Usually, it's put in a hostile fashion: What's the matter with you? Don't you like anything?
But sometimes, it's asked in a sympathetic tone: Isn't it dreadful? There just aren't any good movies any more, are there?
While it's nice to hear a sympathetic tone, and anger is always somewhat painful, neither of these points of view is really correct. Nor do they reflect the conclusions of a movie critic who often sees as many as six new feature films a week.
There are lots of good movies made, even in the judgment of a very critical critic. "Breaking Away" is a delight. "Don Giovanni" is beautiful. "Starting over" and "The Seducation of Joe Tynan" are funny. "The Onion Field" and ". . . And Justice for All" raise interesting issues. "Apocalypse Now" and "Northern Lights" are ambitious projects that have some stunning moments. "Time After Time" is a nice little thriller, and "Yanks" is a pretty little tearjerker.
These are just new films now playing in the area. Many good ones have come and gone, and there are some fine pictures from the past playing in town.
What, then, is the problem?
That none of these is a "classic" and a "msaterpiece." The funny pictures are just funny, not "hilarious," and the pretty or even beautiful are not "hauntingly" beautiful. And besides the films mentioned, there have been and are many, many dreadful films.
The problem is in expectations. Of what other art do people expect to be served up several excellent works a week and at least one masterpiece a month? The theater?Painting? Musical composition?
If there's one "masterpiece" a generation in such fields, audiences are grateful. Each field draws on past accomplishments, so that a theatrical season, for instance, in which no great play appears may still keep audiences happy by productions of past classics. (And, incidentally, a "classic" can only be "past" -- it's something that has stood the test of time. A "masterpiece" should, of course, be the crowning work of the career of a master artist. The instant application of either of these works to new films is ridiculous.) Ballet and opera audiences go perhaps too far in cherishing the great work of the past and not expecting anything monumental to come along in modern times. Obviously, at any given period -- even the Renaissance -- hundreds of inferior works came and went for every one destined to become a classic.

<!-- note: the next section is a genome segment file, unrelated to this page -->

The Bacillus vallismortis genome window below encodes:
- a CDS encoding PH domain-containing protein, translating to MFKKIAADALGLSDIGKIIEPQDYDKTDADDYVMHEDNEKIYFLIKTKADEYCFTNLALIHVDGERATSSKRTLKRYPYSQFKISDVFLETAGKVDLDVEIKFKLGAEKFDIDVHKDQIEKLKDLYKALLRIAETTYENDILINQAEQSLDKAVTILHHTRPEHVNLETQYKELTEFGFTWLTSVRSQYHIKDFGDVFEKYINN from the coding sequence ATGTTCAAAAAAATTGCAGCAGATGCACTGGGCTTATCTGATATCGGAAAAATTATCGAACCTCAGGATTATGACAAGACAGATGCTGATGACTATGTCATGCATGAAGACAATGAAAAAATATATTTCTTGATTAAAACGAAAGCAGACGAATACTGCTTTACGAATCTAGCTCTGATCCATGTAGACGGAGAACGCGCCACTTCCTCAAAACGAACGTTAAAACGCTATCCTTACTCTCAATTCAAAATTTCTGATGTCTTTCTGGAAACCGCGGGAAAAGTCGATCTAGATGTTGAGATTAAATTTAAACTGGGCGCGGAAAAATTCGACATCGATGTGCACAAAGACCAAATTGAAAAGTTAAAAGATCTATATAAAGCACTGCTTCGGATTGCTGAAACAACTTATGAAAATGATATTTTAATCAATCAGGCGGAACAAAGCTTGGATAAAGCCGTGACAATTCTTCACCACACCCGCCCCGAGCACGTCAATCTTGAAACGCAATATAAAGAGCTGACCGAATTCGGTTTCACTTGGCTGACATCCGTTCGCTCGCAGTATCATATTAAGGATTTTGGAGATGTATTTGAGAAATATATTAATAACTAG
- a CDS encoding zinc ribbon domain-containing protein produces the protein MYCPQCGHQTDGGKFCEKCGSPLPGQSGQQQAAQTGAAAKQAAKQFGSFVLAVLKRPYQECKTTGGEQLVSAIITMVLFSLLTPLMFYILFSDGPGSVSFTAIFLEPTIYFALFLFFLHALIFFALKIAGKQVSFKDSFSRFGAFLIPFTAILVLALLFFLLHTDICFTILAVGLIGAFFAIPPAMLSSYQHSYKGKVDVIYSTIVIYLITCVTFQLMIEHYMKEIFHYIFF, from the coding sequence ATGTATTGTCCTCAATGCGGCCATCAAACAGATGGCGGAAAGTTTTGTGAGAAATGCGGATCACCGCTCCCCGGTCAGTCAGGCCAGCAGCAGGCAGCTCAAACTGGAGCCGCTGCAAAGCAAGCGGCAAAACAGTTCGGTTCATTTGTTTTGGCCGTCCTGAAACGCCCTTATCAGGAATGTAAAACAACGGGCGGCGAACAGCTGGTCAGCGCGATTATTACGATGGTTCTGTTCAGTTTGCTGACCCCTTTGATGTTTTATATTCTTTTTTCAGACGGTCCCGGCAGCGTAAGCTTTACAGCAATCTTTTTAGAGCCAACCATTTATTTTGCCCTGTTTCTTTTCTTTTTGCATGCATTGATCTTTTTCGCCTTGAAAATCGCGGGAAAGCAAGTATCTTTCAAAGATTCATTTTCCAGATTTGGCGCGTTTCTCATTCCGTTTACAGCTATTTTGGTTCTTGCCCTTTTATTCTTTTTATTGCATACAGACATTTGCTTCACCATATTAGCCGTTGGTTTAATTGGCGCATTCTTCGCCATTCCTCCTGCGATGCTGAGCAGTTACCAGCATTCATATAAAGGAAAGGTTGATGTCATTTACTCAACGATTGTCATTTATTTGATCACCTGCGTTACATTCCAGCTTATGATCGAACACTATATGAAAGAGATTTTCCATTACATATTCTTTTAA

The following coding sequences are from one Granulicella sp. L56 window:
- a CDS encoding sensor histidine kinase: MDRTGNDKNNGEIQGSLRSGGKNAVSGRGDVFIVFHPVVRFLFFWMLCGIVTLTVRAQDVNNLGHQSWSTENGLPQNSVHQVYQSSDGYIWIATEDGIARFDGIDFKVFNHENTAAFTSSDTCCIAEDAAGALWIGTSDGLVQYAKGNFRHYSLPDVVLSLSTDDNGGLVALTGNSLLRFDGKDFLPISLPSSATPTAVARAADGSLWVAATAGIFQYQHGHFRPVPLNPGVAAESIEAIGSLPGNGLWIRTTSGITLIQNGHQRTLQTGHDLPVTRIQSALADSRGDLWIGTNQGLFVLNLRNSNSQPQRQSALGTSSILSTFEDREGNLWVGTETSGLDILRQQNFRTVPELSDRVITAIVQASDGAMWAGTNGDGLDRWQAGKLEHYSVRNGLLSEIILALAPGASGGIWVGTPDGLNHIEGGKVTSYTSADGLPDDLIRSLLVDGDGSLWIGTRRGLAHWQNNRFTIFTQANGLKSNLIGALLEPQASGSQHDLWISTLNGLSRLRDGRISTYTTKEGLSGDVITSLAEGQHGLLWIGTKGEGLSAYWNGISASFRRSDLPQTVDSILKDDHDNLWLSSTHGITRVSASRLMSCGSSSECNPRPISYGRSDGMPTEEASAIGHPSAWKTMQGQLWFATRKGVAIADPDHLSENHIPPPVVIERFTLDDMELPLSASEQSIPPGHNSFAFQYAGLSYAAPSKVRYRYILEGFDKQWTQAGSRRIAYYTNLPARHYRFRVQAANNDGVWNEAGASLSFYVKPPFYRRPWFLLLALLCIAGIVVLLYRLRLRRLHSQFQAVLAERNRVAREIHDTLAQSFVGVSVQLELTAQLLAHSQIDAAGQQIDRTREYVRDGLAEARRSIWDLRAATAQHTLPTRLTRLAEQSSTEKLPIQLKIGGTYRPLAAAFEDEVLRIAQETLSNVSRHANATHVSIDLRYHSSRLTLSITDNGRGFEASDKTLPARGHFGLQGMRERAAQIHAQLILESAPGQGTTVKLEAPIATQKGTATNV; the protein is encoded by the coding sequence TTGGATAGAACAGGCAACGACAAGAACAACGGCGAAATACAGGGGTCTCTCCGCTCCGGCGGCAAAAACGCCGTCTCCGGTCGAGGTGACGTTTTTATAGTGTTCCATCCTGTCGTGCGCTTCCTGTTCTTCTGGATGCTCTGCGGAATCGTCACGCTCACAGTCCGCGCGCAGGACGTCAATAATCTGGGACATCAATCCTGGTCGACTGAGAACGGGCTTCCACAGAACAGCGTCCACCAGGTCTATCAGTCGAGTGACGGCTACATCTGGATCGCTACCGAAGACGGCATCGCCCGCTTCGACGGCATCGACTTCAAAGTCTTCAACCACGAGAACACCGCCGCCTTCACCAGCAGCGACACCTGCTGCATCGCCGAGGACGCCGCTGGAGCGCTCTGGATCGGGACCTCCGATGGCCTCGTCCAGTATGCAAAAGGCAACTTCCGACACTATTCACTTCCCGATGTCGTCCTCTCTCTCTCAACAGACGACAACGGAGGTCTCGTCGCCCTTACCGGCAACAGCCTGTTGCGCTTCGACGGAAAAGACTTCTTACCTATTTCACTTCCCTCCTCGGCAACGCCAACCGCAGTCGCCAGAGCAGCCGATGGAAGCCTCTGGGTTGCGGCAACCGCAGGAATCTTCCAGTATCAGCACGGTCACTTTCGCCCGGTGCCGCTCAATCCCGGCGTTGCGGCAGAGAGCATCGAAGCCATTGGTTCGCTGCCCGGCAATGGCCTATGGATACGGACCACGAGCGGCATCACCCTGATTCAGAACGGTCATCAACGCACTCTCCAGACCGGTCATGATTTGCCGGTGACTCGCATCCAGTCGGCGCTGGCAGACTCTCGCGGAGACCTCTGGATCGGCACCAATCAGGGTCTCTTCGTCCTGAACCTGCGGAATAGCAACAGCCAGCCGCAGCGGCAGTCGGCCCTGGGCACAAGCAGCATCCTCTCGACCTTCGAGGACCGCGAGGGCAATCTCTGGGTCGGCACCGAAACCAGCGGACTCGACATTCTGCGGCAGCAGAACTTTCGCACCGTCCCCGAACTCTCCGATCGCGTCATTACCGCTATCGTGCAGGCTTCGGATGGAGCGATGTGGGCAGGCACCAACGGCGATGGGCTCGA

But we're a society that believes it deserves a constantly renewed amount of high quality "entertainment," and movies, like television, are expected to provide this. It helps if you're easily satisfied with the average product. People don't bother to apply absolute critical standards to what they watch, but merely relative ones among, say, competing films or television programs, will always have something of which they approve to watch.
But you can't have both. Parents' organizations that are angry because there aren't enough high quality television programs for children who watch several hours of television every day or even every week are being unrealistic. How much top-quality creativity do they think there is in the world? Must there be a constant supply coming at us?
May movie buffs seem to think so. If one does not herald the opening of terrific, fantastic, stupendous new movies regularly every Wednesday and Friday, it must be that one is disgruntled and never plesased, or that the movies themselves have gone to pot.